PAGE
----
Zahra in the mirror

Zahra is a four year old girl from Afghanistan, who has been moving from camp to camp for so long that she doesn’t remember her life before that.

UNICEF Serbia
Zahra looks at the camera
UNICEF Serbia/2016

11 July 2016

She has journeyed several thousand kilometres and spent months in refugee camps in Turkey and Greece.

Now she is counting her last days in a makeshift refugee camp on the Serbian-Hungarian border.

If she and her family are lucky, in a few days they will be staying in some new camp on their way to Western Europe, somewhere between Szeged and Budapest.

Zahra is a four year old girl from Afghanistan, who has been moving from camp to camp for so long that she doesn’t remember her life before that.

She does not remember Afghanistan where she was born or her house. And she has never had long hair.

By the time she was old enough to let her hair grow, Zahra was living in makeshift conditions, often sleeping on the ground. And that means the sun, rain, and lice.

Therefore Zahra has short hair. And looks like a boy.

Yet she is a real girl. Zahra likes to look at herself in the mirror; she often rests her head on her shoulder and winks at herself.

The one mirror in the camp stands near an improvised tap, and the water runs into a little canal which leads into the nearby forest.

The canal is filled with dirty water and scraps of soap that no one dares to remove. The soap and water make bubbles and a rainbow forms when the sun breaks through the leaves of the surrounding trees.

Zahra does not look at the rainbow. She looks at herself in the mirror and often glances towards a small door in the fence, where Hungarian police officers sporadically appear to allow a small number of refugees and migrants to cross into Hungary.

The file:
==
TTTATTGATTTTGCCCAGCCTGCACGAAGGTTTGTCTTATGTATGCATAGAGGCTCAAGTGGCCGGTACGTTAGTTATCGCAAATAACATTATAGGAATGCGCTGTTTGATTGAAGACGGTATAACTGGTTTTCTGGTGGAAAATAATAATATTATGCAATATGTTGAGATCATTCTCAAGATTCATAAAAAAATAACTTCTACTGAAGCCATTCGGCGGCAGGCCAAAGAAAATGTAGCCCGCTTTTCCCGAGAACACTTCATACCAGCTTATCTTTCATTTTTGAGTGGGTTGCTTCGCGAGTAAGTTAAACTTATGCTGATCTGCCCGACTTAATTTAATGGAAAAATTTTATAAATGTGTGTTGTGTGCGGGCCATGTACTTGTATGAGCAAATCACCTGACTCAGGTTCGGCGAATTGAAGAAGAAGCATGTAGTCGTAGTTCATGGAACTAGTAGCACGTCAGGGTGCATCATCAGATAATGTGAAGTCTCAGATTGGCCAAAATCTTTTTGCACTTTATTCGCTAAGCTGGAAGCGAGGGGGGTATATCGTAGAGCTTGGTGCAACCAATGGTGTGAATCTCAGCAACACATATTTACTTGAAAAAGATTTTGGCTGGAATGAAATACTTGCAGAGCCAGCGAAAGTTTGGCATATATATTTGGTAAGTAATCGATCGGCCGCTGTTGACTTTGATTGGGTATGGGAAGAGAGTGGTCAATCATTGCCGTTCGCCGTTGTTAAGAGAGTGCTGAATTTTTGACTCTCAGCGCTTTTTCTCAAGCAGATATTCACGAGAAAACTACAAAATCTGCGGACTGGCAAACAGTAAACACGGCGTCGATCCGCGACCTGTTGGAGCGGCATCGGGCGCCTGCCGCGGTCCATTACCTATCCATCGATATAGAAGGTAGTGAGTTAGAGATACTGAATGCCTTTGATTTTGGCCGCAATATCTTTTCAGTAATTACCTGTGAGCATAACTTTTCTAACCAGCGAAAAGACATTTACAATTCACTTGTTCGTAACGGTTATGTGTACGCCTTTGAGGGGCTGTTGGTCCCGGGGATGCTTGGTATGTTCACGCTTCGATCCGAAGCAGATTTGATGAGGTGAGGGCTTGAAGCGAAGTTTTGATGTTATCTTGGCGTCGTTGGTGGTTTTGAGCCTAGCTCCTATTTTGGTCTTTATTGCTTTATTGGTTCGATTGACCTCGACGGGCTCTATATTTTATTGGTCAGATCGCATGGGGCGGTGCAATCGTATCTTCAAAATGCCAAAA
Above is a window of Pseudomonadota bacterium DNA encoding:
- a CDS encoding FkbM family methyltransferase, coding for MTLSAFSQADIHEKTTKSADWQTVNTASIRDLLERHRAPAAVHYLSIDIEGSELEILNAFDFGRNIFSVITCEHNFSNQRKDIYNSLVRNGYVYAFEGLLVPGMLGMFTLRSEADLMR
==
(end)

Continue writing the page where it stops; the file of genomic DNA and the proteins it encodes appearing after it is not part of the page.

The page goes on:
Near the tap is an improvised shower. Four blankets are draped over the branches so that people stranded on no-man’s land can have, at least an appearance of privacy.

The blankets are dirty and heavy, saturated by the water from the shower and the mud, which flies as soon as the water hits the ground.

Zahra has just come out with her mother from this shabby looking shower. Her short hair dries in the sun. She puts on the same clothes she wore earlier and doesn’t seem to mind that she does not have a set of fresh clothes.

It's not the most important thing in the world. She looks at the little door in the fence. That is important.

Heavy rays of sunshine have been drying the earth from the previous night’s rain. And yet some mud remains and gets stuck in shoes.

Cracks appear where the soil is thin and the earth dries in lumps.

A white jeep is coming along one such dirt road which leads to Zahra’s camp. Just as it appears that the vehicle has moved to a dry part of the road, one can hear the tortured sounds from the engine and the screeching of the tires against the mud.

Somehow, the vehicle manages to pass along the road and reach the camp using tire tracks left behind by a tractor.

It’s a vehicle that is packed with food and hygiene products. Humanitarian workers distribute precious packages.

Gratitude is expressed in many ways; some bow their heads, others shake hands or place hands over their hearts.

The eyes and these gestures speak volumes, much more than any translator ever could.

As the last box is pulled from the vehicle, children are lining up in front of the jeep because they are used to doing that. Life in refugee camps has taught them to wait.

The box is full of supplies provided by UNICEF, thanks to the generous donation by the Government of Japan. Summer polo shirts. New and clean, still in wrappers.

A bearded middle-aged man, who was once a refugee himself, is now helping them. He approaches Zahra and gives her a black T-shirt.

She accepts it, and then looks at the man and points to the red T-shirt in his other hand.

She’s a girl after all. He understands and hands Zahra a red T-shirt.